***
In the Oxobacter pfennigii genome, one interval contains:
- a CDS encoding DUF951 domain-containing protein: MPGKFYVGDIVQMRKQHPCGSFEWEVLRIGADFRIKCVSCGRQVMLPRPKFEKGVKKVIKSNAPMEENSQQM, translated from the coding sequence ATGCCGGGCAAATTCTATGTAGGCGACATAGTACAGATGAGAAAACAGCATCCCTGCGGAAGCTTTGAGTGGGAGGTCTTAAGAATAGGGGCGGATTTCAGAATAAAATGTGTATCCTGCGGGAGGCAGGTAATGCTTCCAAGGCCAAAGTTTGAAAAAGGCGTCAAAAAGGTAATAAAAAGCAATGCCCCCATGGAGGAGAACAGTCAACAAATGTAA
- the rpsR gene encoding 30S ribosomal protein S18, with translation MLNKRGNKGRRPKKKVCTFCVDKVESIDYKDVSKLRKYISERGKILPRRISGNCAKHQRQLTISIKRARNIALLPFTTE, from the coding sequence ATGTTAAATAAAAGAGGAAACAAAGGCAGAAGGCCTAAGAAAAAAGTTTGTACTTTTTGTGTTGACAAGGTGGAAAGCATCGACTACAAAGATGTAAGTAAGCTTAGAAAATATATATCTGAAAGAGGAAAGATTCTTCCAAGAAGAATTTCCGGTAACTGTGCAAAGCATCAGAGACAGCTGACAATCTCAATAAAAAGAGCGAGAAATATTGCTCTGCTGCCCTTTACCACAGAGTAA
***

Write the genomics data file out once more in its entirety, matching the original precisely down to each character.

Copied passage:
In the Oxobacter pfennigii genome, one interval contains:
- a CDS encoding DUF951 domain-containing protein: MPGKFYVGDIVQMRKQHPCGSFEWEVLRIGADFRIKCVSCGRQVMLPRPKFEKGVKKVIKSNAPMEENSQQM, translated from the coding sequence ATGCCGGGCAAATTCTATGTAGGCGACATAGTACAGATGAGAAAACAGCATCCCTGCGGAAGCTTTGAGTGGGAGGTCTTAAGAATAGGGGCGGATTTCAGAATAAAATGTGTATCCTGCGGGAGGCAGGTAATGCTTCCAAGGCCAAAGTTTGAAAAAGGCGTCAAAAAGGTAATAAAAAGCAATGCCCCCATGGAGGAGAACAGTCAACAAATGTAA
- the rpsR gene encoding 30S ribosomal protein S18, with translation MLNKRGNKGRRPKKKVCTFCVDKVESIDYKDVSKLRKYISERGKILPRRISGNCAKHQRQLTISIKRARNIALLPFTTE, from the coding sequence ATGTTAAATAAAAGAGGAAACAAAGGCAGAAGGCCTAAGAAAAAAGTTTGTACTTTTTGTGTTGACAAGGTGGAAAGCATCGACTACAAAGATGTAAGTAAGCTTAGAAAATATATATCTGAAAGAGGAAAGATTCTTCCAAGAAGAATTTCCGGTAACTGTGCAAAGCATCAGAGACAGCTGACAATCTCAATAAAAAGAGCGAGAAATATTGCTCTGCTGCCCTTTACCACAGAGTAA